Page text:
For information on New York City, including city cooling centers, visit:

To find cooling centers in a specific county, visit:

Source: Press Office, Governor Andrew Cuomo

President Obama's Address to the African Union

Video link: African Union Address

Source: C-Span

Cabinet Secretaries on Iran Nuclear Agreement

 Secretary of State John Kerry

Secretary of State John Kerry, Treasury Secretary Jack Lew, and Energy Secretary Ernest Moniz testified at a House Foreign Affairs Committee hearing on the Iran nuclear agreement and its enforcement.

Source: C-Span 

Federal Communications Commission Oversight

Federal Communications Commission Chair Tom Wheeler and Commissioner Ajit Pai testified before the Energy and Commerce Communications and Technology Subcommittee about the agency's priorities.  

Video link: FCC Oversight

Source: C-Span

Former Indian President Dr. APJ Abdul Kalam Dies

Statement by President Obama

On behalf of the American people, I wish to extend my deepest condolences to the people of India on the passing of former Indian President Dr. APJ Abdul Kalam.  A scientist and statesman, Dr. Kalam rose from humble beginnings to become one of India’s most accomplished leaders, earning esteem at home and abroad.  An advocate for stronger U.S.-India relations, Dr. Kalam worked to deepen our space cooperation, forging links with NASA during a 1962 visit to the United States.  His tenure as India’s 11th president witnessed unprecedented growth in U.S.-India ties.   Suitably named “the People’s President,” Dr. Kalam’s humility and dedication to public service served as an inspiration to millions of Indians and admirers around the world.  

Source: The White House Press Office

The Power of the Pen: H.R. 2499 Signed into Law

Statement by the Press Secretary on H.R. 2499

On Tuesday, July 28, 2015, the President signed into law:

H.R. 2499, the "Veterans Entrepreneurship Act of 2015," which prohibits the Small Business Administration (SBA) from collecting a guarantee fee in connection with an express loan made under its 7(a) Loan Program to a veteran or spouse of a veteran; and increases lending authority for SBA's 7(a) Loan Program for FY 2015 from $18.75 billion to $23.5 billion.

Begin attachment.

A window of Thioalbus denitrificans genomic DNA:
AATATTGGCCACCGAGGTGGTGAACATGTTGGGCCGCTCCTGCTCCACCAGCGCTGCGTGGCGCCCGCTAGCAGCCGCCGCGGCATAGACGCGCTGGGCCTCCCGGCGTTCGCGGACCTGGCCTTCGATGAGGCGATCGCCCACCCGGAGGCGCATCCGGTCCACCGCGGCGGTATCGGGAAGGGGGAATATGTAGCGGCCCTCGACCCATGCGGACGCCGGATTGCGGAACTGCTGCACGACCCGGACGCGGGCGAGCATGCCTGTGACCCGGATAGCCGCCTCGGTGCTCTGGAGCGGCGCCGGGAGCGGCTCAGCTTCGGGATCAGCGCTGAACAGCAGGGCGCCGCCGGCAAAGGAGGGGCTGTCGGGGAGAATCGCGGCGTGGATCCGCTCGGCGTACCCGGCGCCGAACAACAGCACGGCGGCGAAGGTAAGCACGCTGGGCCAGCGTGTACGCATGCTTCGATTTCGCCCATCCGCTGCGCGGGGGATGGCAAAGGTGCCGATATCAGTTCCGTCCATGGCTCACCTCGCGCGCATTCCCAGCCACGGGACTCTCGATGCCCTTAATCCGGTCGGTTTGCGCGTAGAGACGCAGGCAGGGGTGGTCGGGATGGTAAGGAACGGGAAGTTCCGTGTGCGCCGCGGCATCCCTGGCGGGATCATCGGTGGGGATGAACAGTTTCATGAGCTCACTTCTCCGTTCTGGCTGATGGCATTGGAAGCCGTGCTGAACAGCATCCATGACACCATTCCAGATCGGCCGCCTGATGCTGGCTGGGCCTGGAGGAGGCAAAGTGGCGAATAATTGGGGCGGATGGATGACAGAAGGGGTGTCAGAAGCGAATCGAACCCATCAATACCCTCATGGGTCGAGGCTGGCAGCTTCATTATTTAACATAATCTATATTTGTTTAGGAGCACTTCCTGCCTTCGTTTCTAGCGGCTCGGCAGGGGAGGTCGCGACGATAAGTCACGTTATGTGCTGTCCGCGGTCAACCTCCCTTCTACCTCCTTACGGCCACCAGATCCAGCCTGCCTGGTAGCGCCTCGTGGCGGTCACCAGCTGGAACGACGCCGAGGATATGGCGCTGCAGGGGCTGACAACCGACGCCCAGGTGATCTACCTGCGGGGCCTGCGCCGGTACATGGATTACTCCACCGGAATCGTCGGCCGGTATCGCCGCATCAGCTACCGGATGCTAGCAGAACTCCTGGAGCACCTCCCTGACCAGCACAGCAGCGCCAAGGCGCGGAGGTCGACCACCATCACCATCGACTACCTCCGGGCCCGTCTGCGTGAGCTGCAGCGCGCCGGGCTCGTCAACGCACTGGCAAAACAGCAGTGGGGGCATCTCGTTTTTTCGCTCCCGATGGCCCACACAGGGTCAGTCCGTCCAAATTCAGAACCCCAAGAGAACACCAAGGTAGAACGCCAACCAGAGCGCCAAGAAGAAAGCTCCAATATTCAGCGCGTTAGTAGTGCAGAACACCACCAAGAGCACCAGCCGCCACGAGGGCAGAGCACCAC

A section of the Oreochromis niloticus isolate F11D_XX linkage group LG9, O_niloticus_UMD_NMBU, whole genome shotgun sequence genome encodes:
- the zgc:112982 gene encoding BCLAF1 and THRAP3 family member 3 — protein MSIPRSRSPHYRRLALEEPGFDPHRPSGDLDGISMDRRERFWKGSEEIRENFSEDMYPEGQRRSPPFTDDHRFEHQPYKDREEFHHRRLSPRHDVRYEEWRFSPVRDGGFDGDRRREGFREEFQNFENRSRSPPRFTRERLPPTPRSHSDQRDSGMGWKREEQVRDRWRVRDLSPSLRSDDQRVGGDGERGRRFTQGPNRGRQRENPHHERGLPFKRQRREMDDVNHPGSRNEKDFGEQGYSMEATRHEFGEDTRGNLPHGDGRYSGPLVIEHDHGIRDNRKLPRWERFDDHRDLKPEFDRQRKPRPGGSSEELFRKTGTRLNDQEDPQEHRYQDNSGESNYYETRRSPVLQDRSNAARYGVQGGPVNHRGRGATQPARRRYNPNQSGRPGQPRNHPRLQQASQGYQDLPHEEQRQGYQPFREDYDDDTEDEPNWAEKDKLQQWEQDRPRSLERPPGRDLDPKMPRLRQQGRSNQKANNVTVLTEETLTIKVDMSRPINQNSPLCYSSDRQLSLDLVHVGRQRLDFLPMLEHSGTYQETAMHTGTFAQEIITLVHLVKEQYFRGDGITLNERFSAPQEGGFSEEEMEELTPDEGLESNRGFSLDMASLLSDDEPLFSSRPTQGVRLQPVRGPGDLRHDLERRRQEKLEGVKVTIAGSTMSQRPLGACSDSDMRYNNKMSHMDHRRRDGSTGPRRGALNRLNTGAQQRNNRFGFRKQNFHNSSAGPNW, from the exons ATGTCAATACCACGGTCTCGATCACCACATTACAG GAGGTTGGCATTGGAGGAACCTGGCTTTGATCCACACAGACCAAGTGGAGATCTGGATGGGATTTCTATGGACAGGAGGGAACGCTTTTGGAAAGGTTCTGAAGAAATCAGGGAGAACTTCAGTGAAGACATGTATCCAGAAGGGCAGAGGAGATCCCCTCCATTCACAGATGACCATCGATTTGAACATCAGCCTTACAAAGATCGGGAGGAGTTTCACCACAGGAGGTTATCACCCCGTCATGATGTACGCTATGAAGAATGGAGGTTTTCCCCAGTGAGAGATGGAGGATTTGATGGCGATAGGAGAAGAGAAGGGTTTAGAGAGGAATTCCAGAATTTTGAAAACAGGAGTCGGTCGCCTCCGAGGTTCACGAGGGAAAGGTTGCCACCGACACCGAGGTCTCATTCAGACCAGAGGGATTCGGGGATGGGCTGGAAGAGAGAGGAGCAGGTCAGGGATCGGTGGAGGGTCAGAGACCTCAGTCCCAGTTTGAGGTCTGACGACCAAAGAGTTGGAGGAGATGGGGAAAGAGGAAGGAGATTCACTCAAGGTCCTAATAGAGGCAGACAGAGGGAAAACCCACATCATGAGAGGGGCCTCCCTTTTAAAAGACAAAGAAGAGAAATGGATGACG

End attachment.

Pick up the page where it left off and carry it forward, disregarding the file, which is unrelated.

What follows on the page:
Source: The White House Press Office

Cuomo Honored by NYS Laborers, Pipefitters and Plumbers at Annual Meeting

Governor Signs Legislation to Protect Workers and Homeowners Involved in Mold Assessment, Remediation and Abatement

Governor Andrew Cuomo today was honored by the NYS Laborers and the NYS Pipefitters and Plumbers at their respective events in Warren County. The Governor was presented with the “Champion of Organized Labor” award by the Laborers and the “NY Builder” award by the Pipefitters and Plumbers. These awards come on the heels of the Governor’s presentation of a comprehensive vision to transform LaGuardia airport.

Additionally, the Governor also signed legislation to protect workers who are involved in the cleanup of mold from harm. The law modifies and improves upon a new licensing requirement for contractors and workers engaged in the assessment, remediation and abatement of mold.

“New York is New York because we dared to do what people said was impossible – and today, we are doing it again,” said Governor Cuomo. “From building a new Tappan Zee Bridge to fundamentally reimagining LaGuardia airport, we are taking on big, visionary projects in New York. It’s not easy, but together with our brothers and sisters in organized labor we are getting it done and we are building a new future for this state – and I am proud to be a partner in that effort.” 

Dr. Jim Melius, Administrator, NYS Laborers Health and Safety Trust Fund, said, “Governor Cuomo has proven himself as a true champion for working class people and organized labor, and he's been that way since day one of taking office. You’re seeing the proof of it all across the state – from the resurgence of building projects in Buffalo to the new Tappan Zee Bridge that is rising over the Hudson, and yesterdays' announcement of a new LaGuardia, our union and our state are better off because of Andrew Cuomo. That is why today, we are pleased to honor Governor Cuomo, a true champion and advocate for organized labor, across the board with the "Champion of Organized Labor" award.”

Jim Cahill, International Representative for the United Association of Plumbers and Pipefitters and President of the NYS Building Trades, said, “Governor Cuomo is doing what no other Governor in the nation is doing right now, which is tackling big infrastructure projects with the next century in mind. In fact, thanks to Governor Cuomo, New York State is spending more money on capital construction projects than under any other Governor in history. That's the leadership we need in state government, and I am proud to honor Governor Cuomo with the “NY Builder” award for his dramatic and effective efforts to rebuild New York State.”